The Plex Media Server will automatically scan all of the directories you identified during the setup process, and you can choose how often it scans those locations for changes. If you’re a frequent downloader of new media, you can set it so that Plex automatically updates its library any time it detects a new file has been added.
To quickly check that everything is as it should be, click the home button in the web app interface. You should see your movies, music, and any other media you added during setup, beginning to populate, along with their respective poster or album art.
If they don’t look quite right at first, wait a few minutes as it can take time for Plex to find all of the relevant info. To play a file, simply mouse over the thumbnail, and click the play button.
Keep in mind, playing a movie this way won’t necessarily show you what it will look like on a device like an Apple TV, or Roku. It’s really just meant as a way to check that the file will indeed play.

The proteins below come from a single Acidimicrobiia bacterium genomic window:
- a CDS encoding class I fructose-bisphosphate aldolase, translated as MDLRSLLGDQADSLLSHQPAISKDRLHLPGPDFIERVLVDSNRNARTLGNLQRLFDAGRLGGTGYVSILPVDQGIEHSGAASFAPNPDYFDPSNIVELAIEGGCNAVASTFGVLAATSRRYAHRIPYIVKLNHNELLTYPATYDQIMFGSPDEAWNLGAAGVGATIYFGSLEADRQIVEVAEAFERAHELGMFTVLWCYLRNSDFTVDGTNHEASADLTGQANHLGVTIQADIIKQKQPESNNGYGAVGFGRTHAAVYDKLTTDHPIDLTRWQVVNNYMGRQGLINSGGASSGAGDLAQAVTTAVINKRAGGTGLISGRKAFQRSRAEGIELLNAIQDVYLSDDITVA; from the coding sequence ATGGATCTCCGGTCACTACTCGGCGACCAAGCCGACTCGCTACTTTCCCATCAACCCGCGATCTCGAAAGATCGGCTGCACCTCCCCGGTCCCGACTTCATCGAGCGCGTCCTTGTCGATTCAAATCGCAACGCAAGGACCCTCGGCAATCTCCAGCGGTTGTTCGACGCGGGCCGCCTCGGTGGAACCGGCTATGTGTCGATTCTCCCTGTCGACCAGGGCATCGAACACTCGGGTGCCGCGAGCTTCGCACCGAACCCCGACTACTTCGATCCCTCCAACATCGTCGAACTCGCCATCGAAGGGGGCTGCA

How do I play Plex files on my TV or other devices?
As we’ve mentioned, there is a Plex client for just about every device on the market. You will generally find the one for your specific device in the online download store for that platform.
For Apple TV, for instance, it’s in the App Store. For Roku, it’s considered a downloadable “channel.” Many devices, including smart TVs and Android TV boxes, come with the Plex client pre-loaded, so there’s nothing to download. The clients are typically free, but occasionally Plex charges a small amount to download them. A Plex Pass subscription includes free access to all clients (more on Plex Pass below).
When you start the Plex client, it will ask you for the same Plex account you created when you installed the server. As long as your playback device and the Plex server are on the same home network, it should only take a moment for the client to display the same catalog of media files as you saw in the web app.
You’ll find an intuitive set of category links on the left side of the screen, and all of your matching media files organized in the main portion of the interface. Selecting the file you want to play brings up an info screen with descriptions and more links, plus the “play now” button.
No media software would be complete without a search function and Plex’s universal search does a really good job. It can find matches from among all of your connected libraries and services including your movies, music, and TV shows, free content from Plex Movies and TV, web shows and podcasts, and Tidal.